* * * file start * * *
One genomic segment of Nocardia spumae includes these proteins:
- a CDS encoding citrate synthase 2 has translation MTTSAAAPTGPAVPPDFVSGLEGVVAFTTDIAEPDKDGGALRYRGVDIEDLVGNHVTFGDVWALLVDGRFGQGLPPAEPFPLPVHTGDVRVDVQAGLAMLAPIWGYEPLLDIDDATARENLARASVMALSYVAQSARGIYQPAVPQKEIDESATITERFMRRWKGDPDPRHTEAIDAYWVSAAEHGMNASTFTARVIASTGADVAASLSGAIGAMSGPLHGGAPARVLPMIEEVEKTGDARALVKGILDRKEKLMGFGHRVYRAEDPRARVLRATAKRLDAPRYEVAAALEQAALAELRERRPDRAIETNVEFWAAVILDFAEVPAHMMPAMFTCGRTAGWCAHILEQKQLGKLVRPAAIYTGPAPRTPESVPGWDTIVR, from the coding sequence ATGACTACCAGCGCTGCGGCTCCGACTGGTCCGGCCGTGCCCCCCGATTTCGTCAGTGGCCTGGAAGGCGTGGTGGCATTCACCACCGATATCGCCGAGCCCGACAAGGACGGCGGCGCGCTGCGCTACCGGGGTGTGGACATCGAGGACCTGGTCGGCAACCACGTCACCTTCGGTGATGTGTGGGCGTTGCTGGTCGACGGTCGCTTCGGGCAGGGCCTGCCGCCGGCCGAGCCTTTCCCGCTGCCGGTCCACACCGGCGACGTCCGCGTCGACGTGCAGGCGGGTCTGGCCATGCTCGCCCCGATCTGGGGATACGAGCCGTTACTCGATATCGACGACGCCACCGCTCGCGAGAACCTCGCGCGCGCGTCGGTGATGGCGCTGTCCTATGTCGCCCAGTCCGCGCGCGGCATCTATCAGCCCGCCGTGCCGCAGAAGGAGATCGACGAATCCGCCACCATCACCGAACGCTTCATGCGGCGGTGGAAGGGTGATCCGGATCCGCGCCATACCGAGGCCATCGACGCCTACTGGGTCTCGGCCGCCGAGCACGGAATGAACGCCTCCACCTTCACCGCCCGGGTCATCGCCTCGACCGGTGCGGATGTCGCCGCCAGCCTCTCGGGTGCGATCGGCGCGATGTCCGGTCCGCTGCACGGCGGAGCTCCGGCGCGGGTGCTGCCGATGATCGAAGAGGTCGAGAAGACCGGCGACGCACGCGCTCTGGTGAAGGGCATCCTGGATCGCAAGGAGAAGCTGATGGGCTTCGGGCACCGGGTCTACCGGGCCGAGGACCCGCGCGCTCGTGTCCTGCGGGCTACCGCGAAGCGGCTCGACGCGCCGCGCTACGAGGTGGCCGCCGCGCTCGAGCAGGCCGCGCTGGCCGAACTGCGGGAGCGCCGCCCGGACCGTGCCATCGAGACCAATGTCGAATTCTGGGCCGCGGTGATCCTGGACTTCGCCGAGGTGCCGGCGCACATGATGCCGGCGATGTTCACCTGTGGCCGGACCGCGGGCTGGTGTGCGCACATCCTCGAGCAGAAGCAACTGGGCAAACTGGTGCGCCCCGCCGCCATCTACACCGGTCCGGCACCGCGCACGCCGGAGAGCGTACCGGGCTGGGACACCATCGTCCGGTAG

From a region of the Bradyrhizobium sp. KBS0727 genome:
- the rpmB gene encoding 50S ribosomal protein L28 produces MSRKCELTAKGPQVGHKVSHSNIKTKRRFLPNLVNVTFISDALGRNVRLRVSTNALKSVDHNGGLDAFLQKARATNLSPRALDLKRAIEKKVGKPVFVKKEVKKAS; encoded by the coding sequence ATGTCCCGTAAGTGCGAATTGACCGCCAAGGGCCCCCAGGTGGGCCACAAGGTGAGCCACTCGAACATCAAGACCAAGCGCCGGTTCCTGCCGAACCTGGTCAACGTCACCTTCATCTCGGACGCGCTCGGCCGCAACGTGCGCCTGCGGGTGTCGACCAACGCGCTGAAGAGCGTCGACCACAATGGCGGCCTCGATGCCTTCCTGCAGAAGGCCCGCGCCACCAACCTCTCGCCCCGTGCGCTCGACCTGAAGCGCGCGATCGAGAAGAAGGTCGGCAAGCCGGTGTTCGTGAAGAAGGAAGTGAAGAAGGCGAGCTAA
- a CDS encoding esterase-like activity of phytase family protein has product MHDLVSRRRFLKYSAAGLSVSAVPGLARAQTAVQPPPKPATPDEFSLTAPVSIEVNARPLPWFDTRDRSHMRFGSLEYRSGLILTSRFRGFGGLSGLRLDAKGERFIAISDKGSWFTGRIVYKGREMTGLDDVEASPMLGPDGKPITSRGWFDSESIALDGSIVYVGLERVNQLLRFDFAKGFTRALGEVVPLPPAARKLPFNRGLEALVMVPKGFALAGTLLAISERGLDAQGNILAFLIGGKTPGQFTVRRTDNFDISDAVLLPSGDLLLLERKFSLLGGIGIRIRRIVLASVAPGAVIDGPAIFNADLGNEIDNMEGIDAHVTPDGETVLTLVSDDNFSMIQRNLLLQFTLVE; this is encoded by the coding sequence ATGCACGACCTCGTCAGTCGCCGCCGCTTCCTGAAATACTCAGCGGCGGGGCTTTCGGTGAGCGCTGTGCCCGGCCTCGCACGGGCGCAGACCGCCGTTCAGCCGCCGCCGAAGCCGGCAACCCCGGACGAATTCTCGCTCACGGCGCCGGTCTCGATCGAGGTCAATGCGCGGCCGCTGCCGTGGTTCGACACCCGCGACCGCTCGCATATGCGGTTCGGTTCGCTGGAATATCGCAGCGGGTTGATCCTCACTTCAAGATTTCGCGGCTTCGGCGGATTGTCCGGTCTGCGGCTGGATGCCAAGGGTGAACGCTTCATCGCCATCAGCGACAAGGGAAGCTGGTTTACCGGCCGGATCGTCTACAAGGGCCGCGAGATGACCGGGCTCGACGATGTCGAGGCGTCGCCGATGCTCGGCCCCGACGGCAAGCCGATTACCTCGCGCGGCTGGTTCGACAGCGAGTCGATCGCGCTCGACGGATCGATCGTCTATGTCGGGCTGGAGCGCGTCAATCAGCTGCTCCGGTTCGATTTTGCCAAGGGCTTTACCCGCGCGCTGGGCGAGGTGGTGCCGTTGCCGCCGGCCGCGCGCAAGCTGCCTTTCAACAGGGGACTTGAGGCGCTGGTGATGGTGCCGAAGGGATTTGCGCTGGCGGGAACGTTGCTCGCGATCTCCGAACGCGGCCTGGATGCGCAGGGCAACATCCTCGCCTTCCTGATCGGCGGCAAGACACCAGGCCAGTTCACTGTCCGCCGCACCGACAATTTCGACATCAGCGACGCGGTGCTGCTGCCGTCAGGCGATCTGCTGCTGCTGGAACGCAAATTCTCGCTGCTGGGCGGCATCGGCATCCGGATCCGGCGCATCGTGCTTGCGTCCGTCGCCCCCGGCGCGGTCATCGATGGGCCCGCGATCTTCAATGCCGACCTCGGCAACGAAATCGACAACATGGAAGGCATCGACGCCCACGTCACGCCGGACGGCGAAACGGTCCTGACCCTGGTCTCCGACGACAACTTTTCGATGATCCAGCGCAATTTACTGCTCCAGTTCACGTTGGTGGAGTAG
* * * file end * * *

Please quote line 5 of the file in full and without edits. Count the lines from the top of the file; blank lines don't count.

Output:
- a CDS encoding esterase-like activity of phytase family protein has product MHDLVSRRRFLKYSAAGLSVSAVPGLARAQTAVQPPPKPATPDEFSLTAPVSIEVNARPLPWFDTRDRSHMRFGSLEYRSGLILTSRFRGFGGLSGLRLDAKGERFIAISDKGSWFTGRIVYKGREMTGLDDVEASPMLGPDGKPITSRGWFDSESIALDGSIVYVGLERVNQLLRFDFAKGFTRALGEVVPLPPAARKLPFNRGLEALVMVPKGFALAGTLLAISERGLDAQGNILAFLIGGKTPGQFTVRRTDNFDISDAVLLPSGDLLLLERKFSLLGGIGIRIRRIVLASVAPGAVIDGPAIFNADLGNEIDNMEGIDAHVTPDGETVLTLVSDDNFSMIQRNLLLQFTLVE; this is encoded by the coding sequence ATGCACGACCTCGTCAGTCGCCGCCGCTTCCTGAAATACTCAGCGGCGGGGCTTTCGGTGAGCGCTGTGCCCGGCCTCGCACGGGCGCAGACCGCCGTTCAGCCGCCGCCGAAGCCGGCAACCCCGGACGAATTCTCGCTCACGGCGCCGGTCTCGATCGAGGTCAATGCGCGGCCGCTGCCGTGGTTCGACACCCGCGACCGCTCGCATATGCGGTTCGGTTCGCTGGAATATCGCAGCGGGTTGATCCTCACTTCAAGATTTCGCGGCTTCGGCGGATTGTCCGGTCTGCGGCTGGATGCCAAGGGTGAACGCTTCATCGCCATCAGCGACAAGGGAAGCTGGTTTACCGGCCGGATCGTCTACAAGGGCCGCGAGATGACCGGGCTCGACGATGTCGAGGCGTCGCCGATGCTCGGCCCCGACGGCAAGCCGATTACCTCGCGCGGCTGGTTCGACAGCGAGTCGATCGCGCTCGACGGATCGATCGTCTATGTCGGGCTGGAGCGCGTCAATCAGCTGCTCCGGTTCGATTTTGCCAAGGGCTTTACCCGCGCGCTGGGCGAGGTGGTGCCGTTGCCGCCGGCCGCGCGCAAGCTGCCTTTCAACAGGGGACTTGAGGCGCTGGTGATGGTGCCGAAGGGATTTGCGCTGGCGGGAACGTTGCTCGCGATCTCCGAACGCGGCCTGGATGCGCAGGGCAACATCCTCGCCTTCCTGATCGGCGGCAAGACACCAGGCCAGTTCACTGTCCGCCGCACCGACAATTTCGACATCAGCGACGCGGTGCTGCTGCCGTCAGGCGATCTGCTGCTGCTGGAACGCAAATTCTCGCTGCTGGGCGGCATCGGCATCCGGATCCGGCGCATCGTGCTTGCGTCCGTCGCCCCCGGCGCGGTCATCGATGGGCCCGCGATCTTCAATGCCGACCTCGGCAACGAAATCGACAACATGGAAGGCATCGACGCCCACGTCACGCCGGACGGCGAAACGGTCCTGACCCTGGTCTCCGACGACAACTTTTCGATGATCCAGCGCAATTTACTGCTCCAGTTCACGTTGGTGGAGTAG